Solar News
What’s the Most Important Green Technology in the World?
June 28th, 2011

If you could snap your fingers and invent something that would cure a pressing global problem, what would it be?

A cheap way to extract salt from seawater so we can drink it? Several countries are already dealing with the impact of rising populations and shrinking lakes and wells. For example, in Amman, Jordan the pipes go dry on some days due to a lack of water. Droughts in China, Australia and Ukraine have led to crop failures, rising food prices and dwindling grain stocks.

In the middle of the 20th century, the world had about 4,000 cubic meters of fresh water per person per year, according to DHI Water Group. Now we’re close, globally, to 1,000 cubic meters per person per year. 1,000 cubic meters per person per year is defined as water scarcity.

Since 97 percent of the world’s accessible water is in the ocean, inexpensive green technology like desalination—the process of turning seawater into fresh would open up vast new sources. Desalination is the technical term for the process of turning seawater into drinking water.

But from another perspective, industrial desalination—which typically involves building big industrial plants that will convert millions of liters of ocean water into something that can be sent to your home– is really a problem about finding cheap energy . Two-thirds of the cost of converting sea water into fresh water is soaked up by the power budget. (In these plants, water gets pressurized and passed through a membrane) Thus, if you came up with a machine that produced electricity cheaply and cleanly, you’d solve both the water problem and the energy problem.

But what concept or technology holds even a glimmer of hope for inexpensive, ubiquitous power? Nuclear fusion? At Lawrence Berkeley Laboratories, researchers have created a system with 192 high-powered lasers aimed at a chamber about the size of a breath mint. If all works out, tremendous amounts of energy will get released when the lasers fuse the hydrogen atoms to make helium. The problem? No one knows if it will work. While initial testing is promising, a full demonstration may not be ready for more than a decade.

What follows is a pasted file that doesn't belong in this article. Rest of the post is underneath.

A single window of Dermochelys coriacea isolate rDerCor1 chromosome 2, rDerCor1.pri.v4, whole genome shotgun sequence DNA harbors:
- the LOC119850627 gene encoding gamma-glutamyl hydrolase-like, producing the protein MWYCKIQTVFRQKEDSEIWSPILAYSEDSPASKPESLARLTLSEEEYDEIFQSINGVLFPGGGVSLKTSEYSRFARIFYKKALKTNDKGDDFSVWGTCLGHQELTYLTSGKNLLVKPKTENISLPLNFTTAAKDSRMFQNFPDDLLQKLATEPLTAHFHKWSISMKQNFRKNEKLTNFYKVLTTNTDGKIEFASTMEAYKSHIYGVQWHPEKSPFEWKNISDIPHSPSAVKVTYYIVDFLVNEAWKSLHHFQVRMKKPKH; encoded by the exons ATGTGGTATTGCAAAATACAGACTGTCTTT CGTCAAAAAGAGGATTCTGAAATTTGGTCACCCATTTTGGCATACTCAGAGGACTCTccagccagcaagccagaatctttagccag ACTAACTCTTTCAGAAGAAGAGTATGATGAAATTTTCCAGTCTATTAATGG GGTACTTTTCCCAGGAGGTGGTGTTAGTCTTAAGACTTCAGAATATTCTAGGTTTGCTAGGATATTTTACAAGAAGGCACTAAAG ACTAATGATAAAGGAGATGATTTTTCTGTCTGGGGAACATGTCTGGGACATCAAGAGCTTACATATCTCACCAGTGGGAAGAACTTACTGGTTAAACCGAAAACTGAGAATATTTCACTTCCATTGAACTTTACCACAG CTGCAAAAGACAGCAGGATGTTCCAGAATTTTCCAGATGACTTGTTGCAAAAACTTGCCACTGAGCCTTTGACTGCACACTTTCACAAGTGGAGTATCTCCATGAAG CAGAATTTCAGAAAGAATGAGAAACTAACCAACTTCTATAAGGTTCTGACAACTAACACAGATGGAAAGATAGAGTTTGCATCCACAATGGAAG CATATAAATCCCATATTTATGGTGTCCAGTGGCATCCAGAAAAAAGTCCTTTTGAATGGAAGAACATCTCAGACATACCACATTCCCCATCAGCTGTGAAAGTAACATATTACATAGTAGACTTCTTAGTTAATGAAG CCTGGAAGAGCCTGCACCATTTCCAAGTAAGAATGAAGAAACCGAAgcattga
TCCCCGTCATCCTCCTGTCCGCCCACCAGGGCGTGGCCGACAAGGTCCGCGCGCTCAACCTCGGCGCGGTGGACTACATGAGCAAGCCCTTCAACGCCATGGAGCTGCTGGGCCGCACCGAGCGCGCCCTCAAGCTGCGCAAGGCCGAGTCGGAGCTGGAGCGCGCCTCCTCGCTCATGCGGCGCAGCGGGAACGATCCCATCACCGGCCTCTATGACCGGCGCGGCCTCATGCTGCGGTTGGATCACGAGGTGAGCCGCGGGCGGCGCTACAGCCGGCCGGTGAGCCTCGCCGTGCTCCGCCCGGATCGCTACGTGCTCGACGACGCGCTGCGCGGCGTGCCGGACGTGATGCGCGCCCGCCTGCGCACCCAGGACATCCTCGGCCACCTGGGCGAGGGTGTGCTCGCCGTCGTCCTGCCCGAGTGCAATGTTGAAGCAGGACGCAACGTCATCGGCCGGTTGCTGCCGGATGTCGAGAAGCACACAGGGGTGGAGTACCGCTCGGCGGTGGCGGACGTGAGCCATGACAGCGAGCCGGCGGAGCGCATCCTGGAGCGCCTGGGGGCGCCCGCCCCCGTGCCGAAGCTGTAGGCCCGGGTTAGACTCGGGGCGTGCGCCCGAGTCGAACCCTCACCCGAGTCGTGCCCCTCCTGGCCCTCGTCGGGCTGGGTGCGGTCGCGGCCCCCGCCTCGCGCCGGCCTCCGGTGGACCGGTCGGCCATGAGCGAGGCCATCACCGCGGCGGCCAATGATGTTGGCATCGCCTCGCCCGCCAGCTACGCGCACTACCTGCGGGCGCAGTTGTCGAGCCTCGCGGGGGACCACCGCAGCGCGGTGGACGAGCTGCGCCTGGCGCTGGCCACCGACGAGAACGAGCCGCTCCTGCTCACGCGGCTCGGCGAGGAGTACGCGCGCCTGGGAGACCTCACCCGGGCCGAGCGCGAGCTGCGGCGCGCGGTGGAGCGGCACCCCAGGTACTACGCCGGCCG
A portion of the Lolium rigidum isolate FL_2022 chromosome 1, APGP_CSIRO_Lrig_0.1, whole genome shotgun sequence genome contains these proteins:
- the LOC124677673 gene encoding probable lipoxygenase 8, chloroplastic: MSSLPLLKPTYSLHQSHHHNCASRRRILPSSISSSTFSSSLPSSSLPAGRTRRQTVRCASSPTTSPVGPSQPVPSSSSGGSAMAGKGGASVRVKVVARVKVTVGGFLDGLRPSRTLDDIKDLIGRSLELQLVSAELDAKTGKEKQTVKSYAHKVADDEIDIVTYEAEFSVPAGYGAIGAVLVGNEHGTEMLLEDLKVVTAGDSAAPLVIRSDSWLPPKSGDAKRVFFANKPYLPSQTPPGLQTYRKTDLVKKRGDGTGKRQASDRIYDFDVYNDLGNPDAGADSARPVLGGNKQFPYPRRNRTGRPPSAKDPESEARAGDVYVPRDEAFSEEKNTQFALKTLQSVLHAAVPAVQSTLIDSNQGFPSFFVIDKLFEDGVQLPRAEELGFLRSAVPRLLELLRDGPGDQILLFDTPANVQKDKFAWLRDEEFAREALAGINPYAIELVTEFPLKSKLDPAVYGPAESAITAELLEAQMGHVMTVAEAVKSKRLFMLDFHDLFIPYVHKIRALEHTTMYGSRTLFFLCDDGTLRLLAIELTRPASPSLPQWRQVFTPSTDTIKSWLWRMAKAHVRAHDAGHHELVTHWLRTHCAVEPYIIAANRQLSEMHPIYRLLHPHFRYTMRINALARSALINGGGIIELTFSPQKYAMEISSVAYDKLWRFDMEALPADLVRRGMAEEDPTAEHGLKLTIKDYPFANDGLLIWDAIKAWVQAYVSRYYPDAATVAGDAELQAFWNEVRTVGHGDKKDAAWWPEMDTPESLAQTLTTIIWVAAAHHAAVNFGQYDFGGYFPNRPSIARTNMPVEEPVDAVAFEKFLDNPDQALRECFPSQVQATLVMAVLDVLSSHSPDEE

Other technologies for producing power—like wave power—might be more realistic but they don’t offer the same promise.

Another green idea: meatless meat. Beef production accounts for 1.3 percent of calories in the world, but it occupies 60 percent of the agricultural land. It takes 31.5 kilowatt hours and 2,500 gallons of water to produce a pound of meat. Grain for human consumption takes less than a kilowatt hour and 25 gallons, according to various estimates. Finding a substitute for ranching would thus cut fossil fuels (consumed in transportation and fertilizer) pollution (manure) water consumption and suddenly give us more land for other purposes. Researchers on several continents are trying to derive synthetic sources of protein that would look like chicken, taste like chicken and be just as good for you as chicken. Famines could subside and demand for fossil fuels, one of the prime ingredients of fertilizer, would fade. Prime real estate could be re-purposed for grains.

We’ve looked at water, food and power. How about petroleum? Peak oil may hit in the next decade and batteries remain expensive. Green living through cheap crude would let us keep conventional cars as well as redraw the map of world power.

Algae proponents generally claim they might be able to produce 5,000 to 8,000 gallons of synthetic, renewable crude per acre per year with microorganisms.

Sounds great, but it would take real estate. We’d need 172 square miles just to grow the algae needed for one day of gas. (8,000 gallons x 640 acres = 5.1 million gallons per square mile; The U.S. consumes 882 million gallons of oil a day.) To meet all our needs, you’d need nearly 63,000 square miles, or the equivalent of Florida and Connecticut combined.

Hyper efficient solar? The sun delivers the equivalent of 22,000 cubic miles of oil to the Earth every year, according to A Cubic Mile of Oil. Humans only use the equivalent of three cubic miles. If you could tap the Sun perfectly, we could harvest all of the energy we need for an entire year before noon on New Year’s Day.

Atmospheric wind turbines? Lighter-than-air travel? What would you like to see?

[Source: ecomagination]


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